The End of the Tunnel!

going to Hezekiah's tunnel city of David Israel

Hello out there,

It’s nice to be back! In case you are new to this blog, I just returned on Thursday from a twenty-five day teen trip to Israel that expanded my brain, taught me a thing or two about the holy land (and about b.o. as a major world issue!), and at times tested my physical and emotional limits. While the trip was awesome overall and a lot of fun, it was also my first time outside the U.S., the longest time I’ve ever spent away from my family, and many times I was presented with challenges I didn’t think I could overcome, like climbing Masada and descending into the Tunnel of Hezekiah.

sign going into Hezekiah's tunnel in Israel

I suffer from claustrophobia. Apparently the ancient Hebrews did not, for at one time King Hezekiah ordered a deep, dark tunnel to be dug beneath the City of David to reach an underground water source. Before traveling to Israel, I’d read about this tunnel, how it was dug by two groups of workers at two starting points, and they used a complex system of signals to ensure the two tunnels would meet and merge into one.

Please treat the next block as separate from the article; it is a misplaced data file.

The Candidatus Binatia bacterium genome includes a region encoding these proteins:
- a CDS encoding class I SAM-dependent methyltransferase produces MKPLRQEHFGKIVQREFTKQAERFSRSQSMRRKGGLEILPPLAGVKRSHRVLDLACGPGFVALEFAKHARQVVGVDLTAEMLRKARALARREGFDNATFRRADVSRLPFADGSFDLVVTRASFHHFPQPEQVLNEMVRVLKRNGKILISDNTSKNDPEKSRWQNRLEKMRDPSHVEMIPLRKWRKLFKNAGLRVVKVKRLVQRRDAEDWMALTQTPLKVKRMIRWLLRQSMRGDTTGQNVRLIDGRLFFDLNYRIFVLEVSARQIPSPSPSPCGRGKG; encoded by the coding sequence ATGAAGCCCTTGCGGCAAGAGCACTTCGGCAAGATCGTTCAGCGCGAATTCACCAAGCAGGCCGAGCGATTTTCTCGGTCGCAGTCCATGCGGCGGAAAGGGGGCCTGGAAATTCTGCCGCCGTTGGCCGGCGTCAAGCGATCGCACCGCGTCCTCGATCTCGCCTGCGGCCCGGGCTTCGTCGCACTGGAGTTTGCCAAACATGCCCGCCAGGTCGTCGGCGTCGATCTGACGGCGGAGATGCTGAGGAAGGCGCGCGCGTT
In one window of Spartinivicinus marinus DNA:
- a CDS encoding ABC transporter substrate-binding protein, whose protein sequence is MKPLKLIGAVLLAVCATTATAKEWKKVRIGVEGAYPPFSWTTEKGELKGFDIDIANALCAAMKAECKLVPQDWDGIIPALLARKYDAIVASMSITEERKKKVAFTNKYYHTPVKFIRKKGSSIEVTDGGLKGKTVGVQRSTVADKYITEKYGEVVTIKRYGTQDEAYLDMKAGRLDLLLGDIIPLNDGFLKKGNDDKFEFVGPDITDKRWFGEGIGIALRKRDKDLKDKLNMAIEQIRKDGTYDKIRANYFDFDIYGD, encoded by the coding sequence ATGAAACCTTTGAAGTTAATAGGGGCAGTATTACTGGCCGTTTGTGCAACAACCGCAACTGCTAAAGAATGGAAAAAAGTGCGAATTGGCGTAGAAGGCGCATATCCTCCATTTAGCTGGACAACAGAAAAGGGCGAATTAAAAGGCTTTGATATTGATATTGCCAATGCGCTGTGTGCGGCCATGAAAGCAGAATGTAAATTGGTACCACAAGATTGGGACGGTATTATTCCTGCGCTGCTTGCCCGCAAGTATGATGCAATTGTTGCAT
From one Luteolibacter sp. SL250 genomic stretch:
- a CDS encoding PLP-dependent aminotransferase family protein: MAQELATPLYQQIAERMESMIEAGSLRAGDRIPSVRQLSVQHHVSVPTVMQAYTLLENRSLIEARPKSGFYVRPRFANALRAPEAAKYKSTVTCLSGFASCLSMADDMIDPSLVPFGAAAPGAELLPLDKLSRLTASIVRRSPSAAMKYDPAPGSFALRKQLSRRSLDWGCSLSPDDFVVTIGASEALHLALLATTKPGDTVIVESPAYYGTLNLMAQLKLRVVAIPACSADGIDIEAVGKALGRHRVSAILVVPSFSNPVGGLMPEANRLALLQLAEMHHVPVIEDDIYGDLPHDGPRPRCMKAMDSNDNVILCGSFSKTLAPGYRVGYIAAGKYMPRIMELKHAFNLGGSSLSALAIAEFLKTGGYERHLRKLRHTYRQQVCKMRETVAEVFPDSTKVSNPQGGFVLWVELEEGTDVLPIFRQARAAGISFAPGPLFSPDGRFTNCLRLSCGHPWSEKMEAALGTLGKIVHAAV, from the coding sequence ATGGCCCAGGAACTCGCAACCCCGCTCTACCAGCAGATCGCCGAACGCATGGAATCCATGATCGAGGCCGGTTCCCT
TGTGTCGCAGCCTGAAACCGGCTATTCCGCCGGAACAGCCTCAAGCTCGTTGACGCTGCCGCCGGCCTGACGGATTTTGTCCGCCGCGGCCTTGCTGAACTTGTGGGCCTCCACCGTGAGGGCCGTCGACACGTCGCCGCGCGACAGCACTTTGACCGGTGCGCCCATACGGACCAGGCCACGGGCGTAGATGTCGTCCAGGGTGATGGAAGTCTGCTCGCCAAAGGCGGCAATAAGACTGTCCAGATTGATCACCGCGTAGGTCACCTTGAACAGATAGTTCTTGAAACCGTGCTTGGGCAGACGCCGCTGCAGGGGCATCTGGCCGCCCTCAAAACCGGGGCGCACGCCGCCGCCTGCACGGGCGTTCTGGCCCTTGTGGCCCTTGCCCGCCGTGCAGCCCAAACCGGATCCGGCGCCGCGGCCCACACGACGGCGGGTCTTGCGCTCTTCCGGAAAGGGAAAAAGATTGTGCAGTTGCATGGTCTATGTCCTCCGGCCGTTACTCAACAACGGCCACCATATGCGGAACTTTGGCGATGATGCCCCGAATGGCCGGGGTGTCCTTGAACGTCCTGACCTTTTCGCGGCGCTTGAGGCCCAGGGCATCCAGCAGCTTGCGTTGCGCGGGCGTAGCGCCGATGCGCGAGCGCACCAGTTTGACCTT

According to the fictional book The Source by James A. Michener, the two paths were off from each other until one of the diggers realized the other had strayed and enlarged the tunnel at the middle to encompass the divergent path and preserve the mistaken one’s dignity. I was interested to see what this tunnel looked like in person – until I reached the entrance and saw a long, steep flight of slippery stairs leading to a tiny, cramped hole of blackness.

Could I turn back? Already I was marching down the stairs, herded by the wave of tourists that had come along with my educational group. The human current pushed me down, down, down, and I resigned myself to making my slow way towards the source of my fear, clutching the rusty banister for dear life.

staircase into Hezekiah's tunnel Israel

The stairs seemed to extend forever. When I finally reached the bottom, there was the mouth of the tunnel gaping at me. From the light emitting from a few lamps within, as well as all the cell phones blaring from the tourists around me, I could see a little clear, rushing waterfall leading the way from the ground on which I stood down into the black hole, which was hardly tall or wide enough for a modern person to comfortably fit into. My fellow group members ahead of me scrunched down and stepped inside, instantly vanishing. I could feel the impatient stirrings of the tourists behind me. It was now or never.